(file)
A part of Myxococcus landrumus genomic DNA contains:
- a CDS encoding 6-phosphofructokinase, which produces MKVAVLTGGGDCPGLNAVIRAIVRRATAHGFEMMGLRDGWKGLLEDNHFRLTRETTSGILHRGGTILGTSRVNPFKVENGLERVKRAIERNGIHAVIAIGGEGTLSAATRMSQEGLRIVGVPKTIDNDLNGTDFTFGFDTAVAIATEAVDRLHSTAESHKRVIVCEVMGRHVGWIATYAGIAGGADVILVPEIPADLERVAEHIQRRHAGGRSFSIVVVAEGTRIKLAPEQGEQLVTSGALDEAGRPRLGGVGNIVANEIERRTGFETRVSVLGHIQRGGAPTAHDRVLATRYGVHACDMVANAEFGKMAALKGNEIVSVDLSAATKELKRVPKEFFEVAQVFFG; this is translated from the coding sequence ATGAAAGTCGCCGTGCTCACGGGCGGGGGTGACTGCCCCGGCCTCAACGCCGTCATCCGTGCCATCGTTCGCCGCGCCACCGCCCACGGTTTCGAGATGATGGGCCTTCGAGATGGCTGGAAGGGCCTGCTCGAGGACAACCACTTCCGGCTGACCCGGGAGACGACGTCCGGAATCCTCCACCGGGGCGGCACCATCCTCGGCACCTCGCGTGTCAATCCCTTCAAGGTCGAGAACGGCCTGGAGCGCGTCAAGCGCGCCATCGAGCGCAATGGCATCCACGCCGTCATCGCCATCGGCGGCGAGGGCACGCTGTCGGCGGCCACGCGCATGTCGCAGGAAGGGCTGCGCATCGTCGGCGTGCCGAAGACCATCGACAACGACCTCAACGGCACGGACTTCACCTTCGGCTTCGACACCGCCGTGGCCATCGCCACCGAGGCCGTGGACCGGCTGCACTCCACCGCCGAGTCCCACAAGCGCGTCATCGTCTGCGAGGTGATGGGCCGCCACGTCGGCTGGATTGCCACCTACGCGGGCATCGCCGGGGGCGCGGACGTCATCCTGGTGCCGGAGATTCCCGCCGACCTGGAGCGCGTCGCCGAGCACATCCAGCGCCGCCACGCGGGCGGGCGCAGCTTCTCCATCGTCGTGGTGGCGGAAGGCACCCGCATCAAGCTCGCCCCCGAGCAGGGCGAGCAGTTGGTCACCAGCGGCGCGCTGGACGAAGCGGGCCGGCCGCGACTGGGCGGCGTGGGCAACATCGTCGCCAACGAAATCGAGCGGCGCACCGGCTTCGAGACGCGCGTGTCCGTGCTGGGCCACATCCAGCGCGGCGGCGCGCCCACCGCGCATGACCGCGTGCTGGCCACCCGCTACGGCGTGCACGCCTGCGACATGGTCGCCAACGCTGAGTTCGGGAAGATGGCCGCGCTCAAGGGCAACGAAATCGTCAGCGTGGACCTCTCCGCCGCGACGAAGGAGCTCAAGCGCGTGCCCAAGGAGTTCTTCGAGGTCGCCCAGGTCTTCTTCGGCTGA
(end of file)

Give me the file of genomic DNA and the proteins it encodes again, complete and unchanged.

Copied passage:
A part of Myxococcus landrumus genomic DNA contains:
- a CDS encoding 6-phosphofructokinase, which produces MKVAVLTGGGDCPGLNAVIRAIVRRATAHGFEMMGLRDGWKGLLEDNHFRLTRETTSGILHRGGTILGTSRVNPFKVENGLERVKRAIERNGIHAVIAIGGEGTLSAATRMSQEGLRIVGVPKTIDNDLNGTDFTFGFDTAVAIATEAVDRLHSTAESHKRVIVCEVMGRHVGWIATYAGIAGGADVILVPEIPADLERVAEHIQRRHAGGRSFSIVVVAEGTRIKLAPEQGEQLVTSGALDEAGRPRLGGVGNIVANEIERRTGFETRVSVLGHIQRGGAPTAHDRVLATRYGVHACDMVANAEFGKMAALKGNEIVSVDLSAATKELKRVPKEFFEVAQVFFG; this is translated from the coding sequence ATGAAAGTCGCCGTGCTCACGGGCGGGGGTGACTGCCCCGGCCTCAACGCCGTCATCCGTGCCATCGTTCGCCGCGCCACCGCCCACGGTTTCGAGATGATGGGCCTTCGAGATGGCTGGAAGGGCCTGCTCGAGGACAACCACTTCCGGCTGACCCGGGAGACGACGTCCGGAATCCTCCACCGGGGCGGCACCATCCTCGGCACCTCGCGTGTCAATCCCTTCAAGGTCGAGAACGGCCTGGAGCGCGTCAAGCGCGCCATCGAGCGCAATGGCATCCACGCCGTCATCGCCATCGGCGGCGAGGGCACGCTGTCGGCGGCCACGCGCATGTCGCAGGAAGGGCTGCGCATCGTCGGCGTGCCGAAGACCATCGACAACGACCTCAACGGCACGGACTTCACCTTCGGCTTCGACACCGCCGTGGCCATCGCCACCGAGGCCGTGGACCGGCTGCACTCCACCGCCGAGTCCCACAAGCGCGTCATCGTCTGCGAGGTGATGGGCCGCCACGTCGGCTGGATTGCCACCTACGCGGGCATCGCCGGGGGCGCGGACGTCATCCTGGTGCCGGAGATTCCCGCCGACCTGGAGCGCGTCGCCGAGCACATCCAGCGCCGCCACGCGGGCGGGCGCAGCTTCTCCATCGTCGTGGTGGCGGAAGGCACCCGCATCAAGCTCGCCCCCGAGCAGGGCGAGCAGTTGGTCACCAGCGGCGCGCTGGACGAAGCGGGCCGGCCGCGACTGGGCGGCGTGGGCAACATCGTCGCCAACGAAATCGAGCGGCGCACCGGCTTCGAGACGCGCGTGTCCGTGCTGGGCCACATCCAGCGCGGCGGCGCGCCCACCGCGCATGACCGCGTGCTGGCCACCCGCTACGGCGTGCACGCCTGCGACATGGTCGCCAACGCTGAGTTCGGGAAGATGGCCGCGCTCAAGGGCAACGAAATCGTCAGCGTGGACCTCTCCGCCGCGACGAAGGAGCTCAAGCGCGTGCCCAAGGAGTTCTTCGAGGTCGCCCAGGTCTTCTTCGGCTGA